Q. Education, you say, "has replaced the big family as the world's insurance for old age." How so?
A. When urban families decide to have fewer children, they do so for a classic reason — children are a liability, not an asset. They cost money. They don't support you by working the family farm. But if you have fewer children, you can invest more in their education. And when you do, you almost ensure that they'll have a small family themselves, because their education takes time. Add all of that together, plus the fertility window that closes on women, and you have this family investment. A person can earn enough to help pay for care and save for their old age themselves. It's a kind of double insurance.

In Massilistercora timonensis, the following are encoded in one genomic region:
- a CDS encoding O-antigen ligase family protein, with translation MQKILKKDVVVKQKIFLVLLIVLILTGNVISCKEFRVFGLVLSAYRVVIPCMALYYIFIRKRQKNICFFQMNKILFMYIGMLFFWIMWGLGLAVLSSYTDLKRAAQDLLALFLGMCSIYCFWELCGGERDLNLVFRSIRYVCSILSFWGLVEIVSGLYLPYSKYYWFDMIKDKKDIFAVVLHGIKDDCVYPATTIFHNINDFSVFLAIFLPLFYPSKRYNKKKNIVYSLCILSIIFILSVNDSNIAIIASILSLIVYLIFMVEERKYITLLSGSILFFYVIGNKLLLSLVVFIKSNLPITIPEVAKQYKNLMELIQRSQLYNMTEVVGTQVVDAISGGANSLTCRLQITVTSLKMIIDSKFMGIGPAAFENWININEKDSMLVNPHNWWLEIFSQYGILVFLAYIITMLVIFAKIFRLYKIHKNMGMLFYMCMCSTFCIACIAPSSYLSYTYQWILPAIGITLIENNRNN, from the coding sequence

Q. Decent health coverage, of course, will remain critical. How does that figure into the scenario you just mentioned?
A. Bad things do start happening to very large numbers of people in their 60s and 70s. So even while we can focus on a big group of the older population as being able, dynamic, wonderful and inspiring, we have to acknowledge that there is also a very, very large group that is dependent. They may not be completely dependent — they may be able to have fine lives — but a fine life is not the same as a life that's economically valuable in the workplace.